Johnson celebrates touchdown

Oregon State interim coach Cory Hall is waiting for all pertinent information before making a final decision on the extent of running back Trevorris Johnson's (24) suspension.

Andy Cripe, Mid-Valley Media

Oregon State interim coach Cory Hall said that details of the suspension of running back Trevorris Johnson are still being sorted out by the staff.

The announcement of the indefinite suspension was made on Wednesday.

"Obviously, things happen and we're going to handle those things internally," Hall said. "I'm going to talk to him and see where he is."

Johnson's status for Saturday's game at Arizona had yet to be determined as of noon Thursday.

"You've just got to see what the circumstances are and make sure we're doing what's best for the team and the student-athlete and the university," Hall said. "I really haven't sat down and discussed everything. So right now it's something I'd rather not discuss until I get all the pertinent information."

Hall said he wants to make sure Johnson and any other athletes who find themselves in a similar situation get a fair chance.

"And when you make mistakes like that, you kind of just grow up and learn from it," Hall said. "It's not over by a long shot. We've just got to have conversations with him and make sure we're leading these young student-athletes down the right path, teaching him the right things."

Hungalu on his game at Cal

Manase Hungalu was surprised to hear that his 20 tackles were two short of the Oregon State record.

Hungalu said he would hold the record if he had not had a few breakdowns on other plays.

"When we look back at the film, I should have had 30," Hungalu said. "I was misaligned on some plays, I didn't read my keys and just kind of made me fit wrong. I should have had 30 in that game."

Hungalu said he'd like to average 20 tackles a game.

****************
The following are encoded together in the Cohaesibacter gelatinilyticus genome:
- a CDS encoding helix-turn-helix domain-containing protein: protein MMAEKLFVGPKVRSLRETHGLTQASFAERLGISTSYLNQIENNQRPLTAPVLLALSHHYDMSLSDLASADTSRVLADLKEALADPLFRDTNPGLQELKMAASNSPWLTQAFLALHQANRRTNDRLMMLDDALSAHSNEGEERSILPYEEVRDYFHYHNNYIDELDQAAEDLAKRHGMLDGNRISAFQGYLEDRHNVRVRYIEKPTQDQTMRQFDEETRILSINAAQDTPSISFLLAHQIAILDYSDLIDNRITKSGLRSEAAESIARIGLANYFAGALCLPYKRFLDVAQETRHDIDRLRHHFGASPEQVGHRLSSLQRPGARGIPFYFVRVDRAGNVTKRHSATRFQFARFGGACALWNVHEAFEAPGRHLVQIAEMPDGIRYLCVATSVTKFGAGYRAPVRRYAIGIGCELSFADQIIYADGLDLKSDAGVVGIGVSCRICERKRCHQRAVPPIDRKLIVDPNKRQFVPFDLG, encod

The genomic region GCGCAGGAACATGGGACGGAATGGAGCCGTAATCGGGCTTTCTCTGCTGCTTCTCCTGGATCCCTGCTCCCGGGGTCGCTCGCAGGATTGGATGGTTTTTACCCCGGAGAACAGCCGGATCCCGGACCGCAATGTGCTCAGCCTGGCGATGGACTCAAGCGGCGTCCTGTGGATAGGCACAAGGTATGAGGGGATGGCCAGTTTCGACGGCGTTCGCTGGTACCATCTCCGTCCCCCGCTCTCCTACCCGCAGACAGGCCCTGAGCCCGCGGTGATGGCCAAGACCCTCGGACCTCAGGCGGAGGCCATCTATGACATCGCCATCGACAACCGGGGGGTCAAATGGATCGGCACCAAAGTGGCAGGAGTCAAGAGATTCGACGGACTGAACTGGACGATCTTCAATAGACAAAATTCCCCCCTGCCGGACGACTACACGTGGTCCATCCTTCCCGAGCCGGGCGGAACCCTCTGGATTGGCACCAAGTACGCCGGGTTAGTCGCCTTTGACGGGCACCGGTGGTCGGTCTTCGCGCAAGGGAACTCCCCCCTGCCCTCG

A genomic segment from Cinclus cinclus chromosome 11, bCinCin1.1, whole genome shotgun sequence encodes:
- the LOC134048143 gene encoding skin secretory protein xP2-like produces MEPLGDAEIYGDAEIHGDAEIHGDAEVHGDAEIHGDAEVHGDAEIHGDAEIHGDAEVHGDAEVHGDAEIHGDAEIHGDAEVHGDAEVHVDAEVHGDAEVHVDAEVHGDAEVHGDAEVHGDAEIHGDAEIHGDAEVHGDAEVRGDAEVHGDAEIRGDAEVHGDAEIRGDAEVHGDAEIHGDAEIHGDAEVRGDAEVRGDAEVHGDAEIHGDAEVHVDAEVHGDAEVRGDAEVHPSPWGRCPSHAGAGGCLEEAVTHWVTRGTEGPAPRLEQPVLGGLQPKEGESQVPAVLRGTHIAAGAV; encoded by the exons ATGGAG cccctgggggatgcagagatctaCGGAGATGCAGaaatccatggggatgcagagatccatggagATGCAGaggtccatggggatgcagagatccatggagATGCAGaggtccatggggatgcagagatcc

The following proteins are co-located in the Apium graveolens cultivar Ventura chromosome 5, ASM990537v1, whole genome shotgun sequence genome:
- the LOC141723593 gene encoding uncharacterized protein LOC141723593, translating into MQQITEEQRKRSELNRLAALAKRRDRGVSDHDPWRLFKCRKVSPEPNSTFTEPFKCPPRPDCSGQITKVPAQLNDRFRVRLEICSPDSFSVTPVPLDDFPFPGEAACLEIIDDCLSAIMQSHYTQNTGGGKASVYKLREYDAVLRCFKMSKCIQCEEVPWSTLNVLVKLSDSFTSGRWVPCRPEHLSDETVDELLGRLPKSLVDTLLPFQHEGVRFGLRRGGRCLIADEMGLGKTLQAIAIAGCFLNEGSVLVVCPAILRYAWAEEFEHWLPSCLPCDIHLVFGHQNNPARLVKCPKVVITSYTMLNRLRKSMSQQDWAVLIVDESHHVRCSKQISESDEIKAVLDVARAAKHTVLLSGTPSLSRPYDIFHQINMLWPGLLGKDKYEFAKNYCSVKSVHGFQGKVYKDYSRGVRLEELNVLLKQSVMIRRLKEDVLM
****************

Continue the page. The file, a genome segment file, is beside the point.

"If I could, I'd really want to get 20 every game," he said. "Twenty is definitely a high standard for me, definitely what I wanted."

Hungalu's game came a week after he was cited by a Corvallis police officer for violent conduct.

He said his teammates were understanding and he did not lose any ground as a leader.

"Those are guys that look up to me," he said. "There was guys that I looked up to and made an impact on my life and hopefully I can do that for them."

Hayes plays Tate

The Beavers are going up against one of the most dynamic running quarterbacks in the country in Arizona's Khalil Tate this Saturday in Tucson.

Hall's first thought when looking for a scout team QB to play the role of Tate this week was cornerback Kaleb Hayes.

"When we recruited Kaleb Hayes, he was a quarterback. He ran that same zone read. He ran that offense," Hall said. "And so what people fail to realize is Kaleb Hayes is very explosive. He's just as fast, if not faster, than Khalil Tate. He's a track guy that played quarterback.

"We couldn't have gotten a better look from anybody."

Hall said Hayes is another example of why the future is bright for the Beavers.

Hall and the staff made Hayes a corner because it was a position he'd grow into and eventually thrive.

But it certainly didn't hurt for Hayes to show his stuff at QB.

"That was a great audition," Hall said. "You never know, we might have Khalil Tate here at Oregon State."

Beyond Tate

The Beavers will have their hands full with Tate on Saturday, but they have to be aware of some of the other UA offensive weapons.

At running back, J.J. Taylor has 579 yards on 104 carries with four touchdowns.

Shun Brown leads the team with 32 catches for 431 yards and five touchdowns and Tony Ellison has 25 receptions for 431 yards and two scores.

"You can't too ingrained and focused on Khalil Tate. There's 10 other guys out there that can hurt you," Hall said.

"If you watch the Washington State game, it wasn't just Khalil Tate that was effective offensively. They have other athletes that are talented and good at what they do as well. They've got some receivers out there and two pretty good running backs."

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